Carpal Tunnel Syndrome (CTS) is a common cause of median nerve entrapment. The tunnel itself lies between the transverse carpal ligament and the bones of the wrist. Along with several tendons, the median nerve must travel through this tunnel. When this space becomes compromised and the nerve is affected it is known as CTS.
The thumb, index, and middle finger on the palm side can become symptomatic. Symptoms could include numbness, tingling, pain, and weakness. Early signs may include a feeling of having to shake the hand to “wake it up”. The nerve can become permanently damaged if left untreated.
The most common cause of CTS is overuse of the hands and wrist. This can include things like computer work, sewing, and playing a musical instrument. Other risk factors can include age, obesity, pregnancy, and diabetes.
Although we are discussing the carpal tunnel, the median nerve can also be compromised at other locations. When treating a patient with median nerve symptoms, we also have to consider the neck, shoulder, elbow, forearm, and thumb, along with the carpal tunnel, as possible entrapment sites.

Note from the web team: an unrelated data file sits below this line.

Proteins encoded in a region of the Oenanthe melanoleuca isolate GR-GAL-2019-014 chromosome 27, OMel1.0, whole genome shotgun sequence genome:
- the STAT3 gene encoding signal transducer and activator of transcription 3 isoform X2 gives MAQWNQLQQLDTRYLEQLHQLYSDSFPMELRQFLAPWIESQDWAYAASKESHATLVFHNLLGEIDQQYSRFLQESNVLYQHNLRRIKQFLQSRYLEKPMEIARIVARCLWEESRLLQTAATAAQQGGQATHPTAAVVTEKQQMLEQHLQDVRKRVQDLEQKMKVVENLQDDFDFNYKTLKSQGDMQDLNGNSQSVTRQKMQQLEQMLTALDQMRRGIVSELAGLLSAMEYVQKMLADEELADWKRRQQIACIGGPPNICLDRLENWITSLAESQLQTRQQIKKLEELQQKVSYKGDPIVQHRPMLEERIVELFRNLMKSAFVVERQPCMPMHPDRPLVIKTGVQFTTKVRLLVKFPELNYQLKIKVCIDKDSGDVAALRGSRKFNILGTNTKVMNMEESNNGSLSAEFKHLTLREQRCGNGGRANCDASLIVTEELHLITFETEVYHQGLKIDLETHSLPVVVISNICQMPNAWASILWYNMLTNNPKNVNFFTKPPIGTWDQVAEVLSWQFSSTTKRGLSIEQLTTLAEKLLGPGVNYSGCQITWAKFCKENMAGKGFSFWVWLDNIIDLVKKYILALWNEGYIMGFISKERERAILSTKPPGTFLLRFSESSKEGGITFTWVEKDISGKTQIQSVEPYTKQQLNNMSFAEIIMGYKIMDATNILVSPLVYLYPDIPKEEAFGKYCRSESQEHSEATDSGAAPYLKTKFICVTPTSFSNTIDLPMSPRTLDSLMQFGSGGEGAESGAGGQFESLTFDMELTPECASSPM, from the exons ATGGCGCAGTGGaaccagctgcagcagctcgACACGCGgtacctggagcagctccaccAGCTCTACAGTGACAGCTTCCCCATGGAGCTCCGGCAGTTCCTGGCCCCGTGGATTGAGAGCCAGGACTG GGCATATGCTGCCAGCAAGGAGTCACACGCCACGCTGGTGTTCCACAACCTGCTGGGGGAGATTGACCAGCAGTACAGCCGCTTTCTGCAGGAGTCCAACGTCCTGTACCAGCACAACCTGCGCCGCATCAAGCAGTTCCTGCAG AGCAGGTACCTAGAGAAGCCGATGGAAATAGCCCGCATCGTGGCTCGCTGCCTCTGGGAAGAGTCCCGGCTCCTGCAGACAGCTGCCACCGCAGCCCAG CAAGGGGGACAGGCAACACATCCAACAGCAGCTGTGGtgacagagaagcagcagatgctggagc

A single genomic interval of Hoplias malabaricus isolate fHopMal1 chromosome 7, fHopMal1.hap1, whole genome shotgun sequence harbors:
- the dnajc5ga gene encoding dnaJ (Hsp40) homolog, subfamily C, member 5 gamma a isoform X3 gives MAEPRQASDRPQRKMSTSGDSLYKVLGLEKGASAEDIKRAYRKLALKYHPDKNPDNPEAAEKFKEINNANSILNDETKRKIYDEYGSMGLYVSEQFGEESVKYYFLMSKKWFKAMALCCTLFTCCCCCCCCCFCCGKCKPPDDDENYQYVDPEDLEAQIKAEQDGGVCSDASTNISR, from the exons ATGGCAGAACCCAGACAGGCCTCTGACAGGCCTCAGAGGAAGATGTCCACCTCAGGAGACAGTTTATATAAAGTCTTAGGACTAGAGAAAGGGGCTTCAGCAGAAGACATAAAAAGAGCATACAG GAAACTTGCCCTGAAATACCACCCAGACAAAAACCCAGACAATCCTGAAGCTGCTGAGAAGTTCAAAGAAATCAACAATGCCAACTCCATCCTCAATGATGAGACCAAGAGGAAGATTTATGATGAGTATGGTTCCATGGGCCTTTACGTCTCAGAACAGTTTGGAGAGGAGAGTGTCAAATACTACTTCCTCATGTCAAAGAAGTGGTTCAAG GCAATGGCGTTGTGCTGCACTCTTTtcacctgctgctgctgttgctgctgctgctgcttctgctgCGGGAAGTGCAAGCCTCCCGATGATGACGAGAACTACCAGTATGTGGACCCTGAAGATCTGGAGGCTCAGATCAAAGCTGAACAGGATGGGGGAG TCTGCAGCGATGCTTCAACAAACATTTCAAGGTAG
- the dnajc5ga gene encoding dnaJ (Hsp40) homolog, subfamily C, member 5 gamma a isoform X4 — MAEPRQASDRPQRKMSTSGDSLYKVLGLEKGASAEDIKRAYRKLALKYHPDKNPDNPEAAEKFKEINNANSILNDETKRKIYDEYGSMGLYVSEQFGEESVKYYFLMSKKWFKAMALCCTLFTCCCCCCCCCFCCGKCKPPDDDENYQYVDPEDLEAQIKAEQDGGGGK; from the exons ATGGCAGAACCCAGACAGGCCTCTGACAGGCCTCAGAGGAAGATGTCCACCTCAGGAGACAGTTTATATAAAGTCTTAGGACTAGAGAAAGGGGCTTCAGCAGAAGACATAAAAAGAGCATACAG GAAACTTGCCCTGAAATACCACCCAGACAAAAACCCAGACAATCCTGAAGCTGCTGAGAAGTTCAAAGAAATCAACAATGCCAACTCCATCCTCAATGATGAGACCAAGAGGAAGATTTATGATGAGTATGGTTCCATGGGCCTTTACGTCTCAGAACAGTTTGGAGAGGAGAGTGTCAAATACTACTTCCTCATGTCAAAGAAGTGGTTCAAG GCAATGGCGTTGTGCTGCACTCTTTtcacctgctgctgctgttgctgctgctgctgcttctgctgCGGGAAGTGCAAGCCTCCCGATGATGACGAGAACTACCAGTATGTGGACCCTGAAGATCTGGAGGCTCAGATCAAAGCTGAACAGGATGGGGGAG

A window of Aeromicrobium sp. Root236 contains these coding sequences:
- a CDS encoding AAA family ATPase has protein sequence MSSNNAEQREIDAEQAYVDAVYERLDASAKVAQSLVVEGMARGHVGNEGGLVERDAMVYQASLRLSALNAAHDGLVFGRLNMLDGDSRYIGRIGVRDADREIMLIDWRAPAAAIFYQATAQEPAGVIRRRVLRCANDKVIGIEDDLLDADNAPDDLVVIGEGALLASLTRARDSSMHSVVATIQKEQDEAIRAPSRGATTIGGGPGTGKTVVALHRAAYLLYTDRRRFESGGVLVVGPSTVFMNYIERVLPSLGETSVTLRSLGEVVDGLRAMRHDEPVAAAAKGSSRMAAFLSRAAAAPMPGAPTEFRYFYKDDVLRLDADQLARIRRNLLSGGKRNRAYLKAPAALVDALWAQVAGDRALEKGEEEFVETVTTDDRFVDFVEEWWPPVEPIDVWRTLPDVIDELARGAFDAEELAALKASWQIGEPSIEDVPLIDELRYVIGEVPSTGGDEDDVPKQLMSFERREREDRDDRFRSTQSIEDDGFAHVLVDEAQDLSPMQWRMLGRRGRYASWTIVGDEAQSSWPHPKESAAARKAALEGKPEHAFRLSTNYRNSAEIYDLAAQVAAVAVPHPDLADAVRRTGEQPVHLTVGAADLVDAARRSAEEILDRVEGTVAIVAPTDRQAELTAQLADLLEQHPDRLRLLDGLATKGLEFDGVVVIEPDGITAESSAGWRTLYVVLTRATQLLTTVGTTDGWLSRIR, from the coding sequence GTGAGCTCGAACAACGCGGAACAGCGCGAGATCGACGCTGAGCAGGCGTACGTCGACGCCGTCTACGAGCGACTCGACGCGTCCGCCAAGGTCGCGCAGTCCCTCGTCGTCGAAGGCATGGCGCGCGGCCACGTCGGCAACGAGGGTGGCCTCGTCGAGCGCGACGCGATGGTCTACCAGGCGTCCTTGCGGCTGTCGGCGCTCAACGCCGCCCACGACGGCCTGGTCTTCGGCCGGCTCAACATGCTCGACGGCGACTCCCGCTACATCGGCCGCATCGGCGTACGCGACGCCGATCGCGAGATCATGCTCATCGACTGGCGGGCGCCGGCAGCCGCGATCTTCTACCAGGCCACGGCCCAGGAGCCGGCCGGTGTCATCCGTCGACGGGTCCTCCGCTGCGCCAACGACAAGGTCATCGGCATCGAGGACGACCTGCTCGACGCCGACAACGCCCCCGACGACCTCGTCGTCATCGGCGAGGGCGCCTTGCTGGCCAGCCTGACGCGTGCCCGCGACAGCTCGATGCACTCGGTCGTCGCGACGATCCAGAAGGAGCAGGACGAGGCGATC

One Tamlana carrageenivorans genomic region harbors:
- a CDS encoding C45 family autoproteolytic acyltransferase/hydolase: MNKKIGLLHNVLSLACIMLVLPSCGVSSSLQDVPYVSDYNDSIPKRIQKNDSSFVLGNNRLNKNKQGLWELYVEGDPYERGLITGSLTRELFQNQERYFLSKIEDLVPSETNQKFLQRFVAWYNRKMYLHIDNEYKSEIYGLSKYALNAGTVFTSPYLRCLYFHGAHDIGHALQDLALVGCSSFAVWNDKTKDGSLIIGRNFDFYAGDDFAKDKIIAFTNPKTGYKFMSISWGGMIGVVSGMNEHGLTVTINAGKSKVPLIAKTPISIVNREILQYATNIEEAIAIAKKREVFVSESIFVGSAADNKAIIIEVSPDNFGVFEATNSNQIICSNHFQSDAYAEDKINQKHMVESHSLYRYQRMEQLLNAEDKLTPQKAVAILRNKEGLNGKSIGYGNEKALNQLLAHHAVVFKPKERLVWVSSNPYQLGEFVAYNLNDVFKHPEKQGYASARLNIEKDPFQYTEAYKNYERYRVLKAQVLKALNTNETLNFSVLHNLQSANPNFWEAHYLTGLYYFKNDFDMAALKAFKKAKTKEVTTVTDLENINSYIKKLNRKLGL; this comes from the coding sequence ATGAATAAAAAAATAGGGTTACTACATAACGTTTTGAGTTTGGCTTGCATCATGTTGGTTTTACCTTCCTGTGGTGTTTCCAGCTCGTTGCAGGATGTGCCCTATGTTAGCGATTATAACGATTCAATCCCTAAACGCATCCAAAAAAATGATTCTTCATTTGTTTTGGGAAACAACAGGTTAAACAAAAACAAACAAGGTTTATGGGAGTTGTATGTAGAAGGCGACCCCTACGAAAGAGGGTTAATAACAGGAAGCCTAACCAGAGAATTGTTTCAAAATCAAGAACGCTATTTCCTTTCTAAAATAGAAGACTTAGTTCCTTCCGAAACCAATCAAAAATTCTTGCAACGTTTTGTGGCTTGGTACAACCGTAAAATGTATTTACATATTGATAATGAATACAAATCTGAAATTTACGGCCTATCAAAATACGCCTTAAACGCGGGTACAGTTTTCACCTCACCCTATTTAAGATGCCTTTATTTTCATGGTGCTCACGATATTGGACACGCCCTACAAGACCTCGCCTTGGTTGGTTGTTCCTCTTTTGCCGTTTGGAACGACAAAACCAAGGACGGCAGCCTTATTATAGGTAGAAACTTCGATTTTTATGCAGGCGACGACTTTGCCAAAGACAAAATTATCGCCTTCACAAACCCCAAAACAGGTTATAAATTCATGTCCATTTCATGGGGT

The most common treatment for median nerve entrapment used in the office is manual therapy which includes soft tissue and nerve release, and in some cases joint mobilization. Other considerations may include naturally reducing inflammation, splinting, and ergonomics.
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